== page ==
Helping countries keep track of the money

Money-laundering is a complex crime. UNODC advocates full money laundering compliance and helps countries meet the challenge of tracking money flows.24 May 2013 - Money-laundering is a complex crime to tackle as criminals go out of their way to hide their methods. In today's world, money can be moved instantly between jurisdictions, leaving efficient anti-money-laundering work heavily reliant on sophisticated computer equipment and highly skilled enforcement personnel. In many parts of the world, such crime-fighting assets cannot be taken for granted. In some countries, in particular in the developing world, the challenges may be more fundamental, but the end result is the same: a financial sector vulnerable to abuse by criminals.

While much progress has been made on the legislative front, with most of the world's countries now signed up to relevant United Nations conventions and other key international standards and agreements, the capacity of countries to make proper use of them varies significantly. There is no country that meets all the internationally agreed recommendations for anti-money-laundering efforts and the challenges vary greatly between jurisdictions. Some countries, for example, have an insufficient institutional framework with deficiencies in the regulatory system, financial intelligence unit and/or enforcement mechanisms. Others have more basic needs, such as an electronic population registry, access to fast and reliable internet and communication services, or computer equipment and software needed to keep track of financial movements.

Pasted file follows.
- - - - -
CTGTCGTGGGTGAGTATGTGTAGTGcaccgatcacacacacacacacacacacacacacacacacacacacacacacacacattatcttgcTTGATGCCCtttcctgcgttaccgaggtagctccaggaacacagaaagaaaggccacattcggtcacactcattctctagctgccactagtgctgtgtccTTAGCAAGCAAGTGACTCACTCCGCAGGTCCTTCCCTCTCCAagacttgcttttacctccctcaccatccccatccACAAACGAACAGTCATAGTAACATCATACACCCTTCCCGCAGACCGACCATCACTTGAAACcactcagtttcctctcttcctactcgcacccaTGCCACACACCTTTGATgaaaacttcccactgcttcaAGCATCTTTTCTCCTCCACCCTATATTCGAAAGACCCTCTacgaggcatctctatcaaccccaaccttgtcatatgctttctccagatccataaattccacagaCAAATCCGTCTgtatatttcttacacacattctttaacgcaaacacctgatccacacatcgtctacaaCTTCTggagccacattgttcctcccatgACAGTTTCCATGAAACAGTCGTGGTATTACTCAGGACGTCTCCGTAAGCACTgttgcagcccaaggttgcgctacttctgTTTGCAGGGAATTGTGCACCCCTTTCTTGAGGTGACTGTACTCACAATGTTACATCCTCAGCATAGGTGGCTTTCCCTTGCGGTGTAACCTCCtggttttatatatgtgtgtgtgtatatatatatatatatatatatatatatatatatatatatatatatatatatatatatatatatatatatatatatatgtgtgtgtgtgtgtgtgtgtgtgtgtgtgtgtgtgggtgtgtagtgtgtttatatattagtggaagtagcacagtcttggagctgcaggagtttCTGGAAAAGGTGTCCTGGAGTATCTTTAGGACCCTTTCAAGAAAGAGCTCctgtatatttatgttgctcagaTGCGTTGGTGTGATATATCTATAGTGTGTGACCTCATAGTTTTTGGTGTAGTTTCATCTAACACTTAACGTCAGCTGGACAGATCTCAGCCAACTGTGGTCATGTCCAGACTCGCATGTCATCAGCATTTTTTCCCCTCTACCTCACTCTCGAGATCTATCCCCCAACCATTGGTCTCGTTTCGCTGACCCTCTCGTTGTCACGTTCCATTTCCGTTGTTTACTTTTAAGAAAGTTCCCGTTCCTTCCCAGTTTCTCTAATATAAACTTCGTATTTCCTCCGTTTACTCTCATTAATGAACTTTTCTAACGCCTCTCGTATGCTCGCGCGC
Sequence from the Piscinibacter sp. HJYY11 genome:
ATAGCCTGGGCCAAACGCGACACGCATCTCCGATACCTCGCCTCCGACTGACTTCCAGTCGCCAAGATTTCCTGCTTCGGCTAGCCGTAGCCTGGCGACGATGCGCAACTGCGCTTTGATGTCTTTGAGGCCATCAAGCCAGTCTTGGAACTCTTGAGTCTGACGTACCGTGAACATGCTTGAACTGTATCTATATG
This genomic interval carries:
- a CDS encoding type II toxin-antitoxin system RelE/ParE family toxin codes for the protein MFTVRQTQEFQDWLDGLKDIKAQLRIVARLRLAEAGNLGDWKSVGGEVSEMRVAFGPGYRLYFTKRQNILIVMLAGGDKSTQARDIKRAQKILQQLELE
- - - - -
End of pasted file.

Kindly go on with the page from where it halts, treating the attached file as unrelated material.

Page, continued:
Moreover, many developing countries are vulnerable to money-laundering as a result of their largely cash-based economies and high percentages of people without bank accounts. Large cash payments - including for purposes such as cash smuggling and bribes - are commonplace and accepted as normal. People often rely on informal financial systems, such as hawala, and other alternative remittance systems to transfer money, and these systems are difficult to monitor and regulate. Additionally, mobile banking services are increasingly popular in some developing countries. Such services are often used on unregistered, pay-as-you-go mobile phones, making the identities of the people involved and the nature of transactions very difficult to trace.

UNODC advocates full money-laundering compliance in developed countries and provides assistance to developing countries to strengthen their systems and meet the challenge of tracking money flows. In relation to the latter, UNODC provides governments, law enforcement authorities and financial intelligence units with strategies to counter money-laundering; advises on improved banking and financial policies; assists national financial investigation services and facilitates training and the transfer of expertise between jurisdictions. The ultimate objective of UNODC's work in these areas is to move closer towards a world free of 'safe havens' for illicitly obtained assets.

Further information:

UNODC Global Programme against Money-Laundering, Proceeds of Crime and the Financing of Terrorism